The building provided the city with council room, office for city waterworks, office intended for city court, now city clerk’s office. Other rooms were intended for: kitchen pantry, women’s cell, men’s cell, furnace room and fire department.

Blatter remembers that a council member, the late George Trampe, insisted that a special kind of steel be installed in the cells to make them escape-proof. The council agreed and a rather lengthy wait for the bars occurred. The irony was that for some reason (probably a change in state regulations) only one man was ever incarcerated there. Mayor Walker Moore once personally escorted one of the town drunks to the city jail (to keep him safe until called for). The special steel bars have never been tested.

On jobs such as building construction and maintenance, one of the trainees was appointed foreman, and there was a timekeeper. One was responsible for coordinating transportation--all providing opportunity for further training.

IERC training programs for men were discussed in Part V. The most successful endeavor for women was the canning factory, with the initial installation completed in August 1939, upstairs in the old Opera House (above what is now Hank’s Tavern). Services were available to all. Relief clients received 100% of their produce; all others gave up 50% to be distributed to relief clients who had no gardens of their own. County commissioners furnished tin cans for all. There were 10 workers, with Clayton Ramage as foreman. Produce was carried up the narrow, enclosed wooden stairway, with garbage returning by the same route.

Other canneries were established at Raum, Hamletsburg (a report in October stated that 5,000 cans had already been processed at this center in one month), Herod, Eddyville, Bay City and Brownfield. Mary Trimble Hall was the IERC caseworker responsible for the coordination of these projects. As was the case with NYA jobs, these canneries were intended to provide instruction as well as a much-needed product. Overseers were paid by WPA. A complete list of these managers is not available to me at this time, but Margaret (Mrs. Clarence) Barger had the job at Eddyville, Dora (Mrs. Phil) Walter at Brownfield, and Paul Richerson at Raum.

The late Catherine (Mrs. Lowell Ed) Trovillion, shortly before her death, told me of the operation of the Brownfield cannery. A neighborhood woman who canned great quantities of food each summer fell seriously ill one summer. Her friends and neighbors sat on the porch of the postoffice and peeled peaches, provided by her husband. Mrs. Walter supervised the canning for her.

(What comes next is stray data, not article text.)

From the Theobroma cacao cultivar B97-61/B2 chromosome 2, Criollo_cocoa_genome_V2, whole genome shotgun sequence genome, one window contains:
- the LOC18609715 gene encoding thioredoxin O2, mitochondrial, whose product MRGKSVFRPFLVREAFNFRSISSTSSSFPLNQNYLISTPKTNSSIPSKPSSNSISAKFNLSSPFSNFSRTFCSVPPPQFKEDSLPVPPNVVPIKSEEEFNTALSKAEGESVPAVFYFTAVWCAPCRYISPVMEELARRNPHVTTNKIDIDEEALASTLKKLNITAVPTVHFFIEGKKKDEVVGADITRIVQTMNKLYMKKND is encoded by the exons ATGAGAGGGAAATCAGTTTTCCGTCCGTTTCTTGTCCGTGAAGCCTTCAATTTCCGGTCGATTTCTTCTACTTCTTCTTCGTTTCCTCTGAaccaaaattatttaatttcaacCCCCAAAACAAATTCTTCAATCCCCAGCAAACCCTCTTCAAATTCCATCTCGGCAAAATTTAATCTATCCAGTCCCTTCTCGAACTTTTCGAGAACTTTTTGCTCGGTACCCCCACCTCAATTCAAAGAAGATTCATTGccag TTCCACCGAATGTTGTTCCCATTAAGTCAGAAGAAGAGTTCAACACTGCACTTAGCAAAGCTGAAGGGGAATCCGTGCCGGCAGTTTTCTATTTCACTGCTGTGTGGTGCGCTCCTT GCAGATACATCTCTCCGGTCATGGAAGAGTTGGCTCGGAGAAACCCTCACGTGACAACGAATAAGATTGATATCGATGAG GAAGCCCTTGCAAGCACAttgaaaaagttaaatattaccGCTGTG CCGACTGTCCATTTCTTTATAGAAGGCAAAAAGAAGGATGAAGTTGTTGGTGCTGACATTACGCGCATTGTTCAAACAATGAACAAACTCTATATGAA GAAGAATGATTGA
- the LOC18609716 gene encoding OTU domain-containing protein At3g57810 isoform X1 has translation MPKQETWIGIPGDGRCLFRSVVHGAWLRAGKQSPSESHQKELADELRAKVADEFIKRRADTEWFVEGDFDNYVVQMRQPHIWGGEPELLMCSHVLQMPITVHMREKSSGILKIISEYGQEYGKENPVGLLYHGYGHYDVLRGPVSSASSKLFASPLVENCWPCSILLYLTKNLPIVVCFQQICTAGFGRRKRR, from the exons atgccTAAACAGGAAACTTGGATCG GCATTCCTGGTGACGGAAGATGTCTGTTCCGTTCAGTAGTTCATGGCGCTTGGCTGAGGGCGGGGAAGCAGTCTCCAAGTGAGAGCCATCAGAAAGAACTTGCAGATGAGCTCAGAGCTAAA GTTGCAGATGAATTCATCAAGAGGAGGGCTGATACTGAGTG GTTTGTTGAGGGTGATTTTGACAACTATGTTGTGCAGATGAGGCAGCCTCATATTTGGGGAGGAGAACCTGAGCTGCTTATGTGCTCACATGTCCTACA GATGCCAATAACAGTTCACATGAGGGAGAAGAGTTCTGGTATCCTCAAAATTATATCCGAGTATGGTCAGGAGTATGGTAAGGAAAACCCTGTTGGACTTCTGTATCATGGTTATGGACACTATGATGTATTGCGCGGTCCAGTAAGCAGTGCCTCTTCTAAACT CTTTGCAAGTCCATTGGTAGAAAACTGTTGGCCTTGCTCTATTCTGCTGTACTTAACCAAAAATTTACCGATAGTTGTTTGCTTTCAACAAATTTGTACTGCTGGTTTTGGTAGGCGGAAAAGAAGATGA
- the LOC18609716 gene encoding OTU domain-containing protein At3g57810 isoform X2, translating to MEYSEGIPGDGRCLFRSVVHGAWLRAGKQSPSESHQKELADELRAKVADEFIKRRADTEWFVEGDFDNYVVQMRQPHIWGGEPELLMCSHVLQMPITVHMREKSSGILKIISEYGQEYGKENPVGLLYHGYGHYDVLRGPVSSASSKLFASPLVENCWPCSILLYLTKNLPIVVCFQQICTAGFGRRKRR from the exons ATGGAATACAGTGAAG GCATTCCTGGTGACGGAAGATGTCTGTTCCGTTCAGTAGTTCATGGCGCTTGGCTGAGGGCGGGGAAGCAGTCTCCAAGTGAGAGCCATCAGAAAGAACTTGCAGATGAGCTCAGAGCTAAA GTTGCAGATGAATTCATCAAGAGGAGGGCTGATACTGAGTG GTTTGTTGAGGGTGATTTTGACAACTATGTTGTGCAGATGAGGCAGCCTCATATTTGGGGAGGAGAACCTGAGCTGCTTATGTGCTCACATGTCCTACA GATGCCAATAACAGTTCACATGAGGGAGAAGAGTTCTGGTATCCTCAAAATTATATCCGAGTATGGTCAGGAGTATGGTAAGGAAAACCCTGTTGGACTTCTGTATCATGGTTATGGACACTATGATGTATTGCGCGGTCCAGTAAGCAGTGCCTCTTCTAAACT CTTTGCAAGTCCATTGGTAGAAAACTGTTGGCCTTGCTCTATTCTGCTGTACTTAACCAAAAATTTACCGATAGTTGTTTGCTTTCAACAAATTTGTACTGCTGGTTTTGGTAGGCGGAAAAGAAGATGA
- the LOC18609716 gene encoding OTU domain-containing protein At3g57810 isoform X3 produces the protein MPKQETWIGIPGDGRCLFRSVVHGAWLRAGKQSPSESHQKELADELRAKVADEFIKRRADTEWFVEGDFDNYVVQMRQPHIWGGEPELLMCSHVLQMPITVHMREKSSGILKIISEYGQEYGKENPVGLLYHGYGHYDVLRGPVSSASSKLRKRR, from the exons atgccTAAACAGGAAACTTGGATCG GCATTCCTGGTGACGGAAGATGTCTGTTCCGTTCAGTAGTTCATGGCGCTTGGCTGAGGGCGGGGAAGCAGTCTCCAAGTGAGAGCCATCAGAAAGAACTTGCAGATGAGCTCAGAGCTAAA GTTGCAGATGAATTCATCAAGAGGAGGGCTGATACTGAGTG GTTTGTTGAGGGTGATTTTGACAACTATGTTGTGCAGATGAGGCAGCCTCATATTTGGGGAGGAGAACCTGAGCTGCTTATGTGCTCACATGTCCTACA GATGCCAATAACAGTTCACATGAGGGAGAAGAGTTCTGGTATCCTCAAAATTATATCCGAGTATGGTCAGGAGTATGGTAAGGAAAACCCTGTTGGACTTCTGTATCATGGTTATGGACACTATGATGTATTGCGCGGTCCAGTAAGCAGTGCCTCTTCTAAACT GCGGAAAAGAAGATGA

Thea Sando remembers the resourceful woman who, lacking a garden plot, planted Kentucky Wonder beans on the slope of the bridge fill at Lusk Creek, north of Golconda. Her spectacular bean patch was one of the stops for sightseers that summer.

State agencies provided equipment and supplies. They also conducted training classes in safety procedures. Home Bureau brought in experts from Ball Bros. Co. and Kerr Glass Corp. who gave canning demonstrations throughout the county. Farm Bureau provided great quantities of seeds, and introduced the pressure canner to Pope County women by providing loan equipment. Later, IERC made the canners available to their clients.

There were other cooperative signs of the times. WPA endeavored to keep small factories in operation--each payroll was vital. IERC joined forces with WPA to keep a mattress factory solvent in the central part of the state. IERC purchased the inventory and distributed mattresses to clients, especially the ill and handicapped. Many went to tuberculosis patients--the disease was probably our worst health problem in the 1930s.

Cotton mattresses were also manufactured in Pope County, using the most primitive equipment. Catherine Siener told me of the mattresses made by local citizens in the late Byrd Allen’s garage. Cotton batts were pressed between planks, stuffed into bedticks which resembled large pillowcases, then sewed with great, long needles. Similar operations were to be found in other communities such as Hartsville, where Almon Stuby furnished the building. Corinne Fulkerson remembers that baseball bats were used in this plant to beat the cotton pads into shape.

WPA also hired women to work in homes where the mother was ill or disabled. These workers performed duties similar to those of today’s chore-housekeepers.

Sando also remembers an important by-product of these cooperative efforts. The dividing line between town and country was breached, and even the derogatory " reliefer" was not heard so often. Factions became more cooperative rather than so sharply competitive.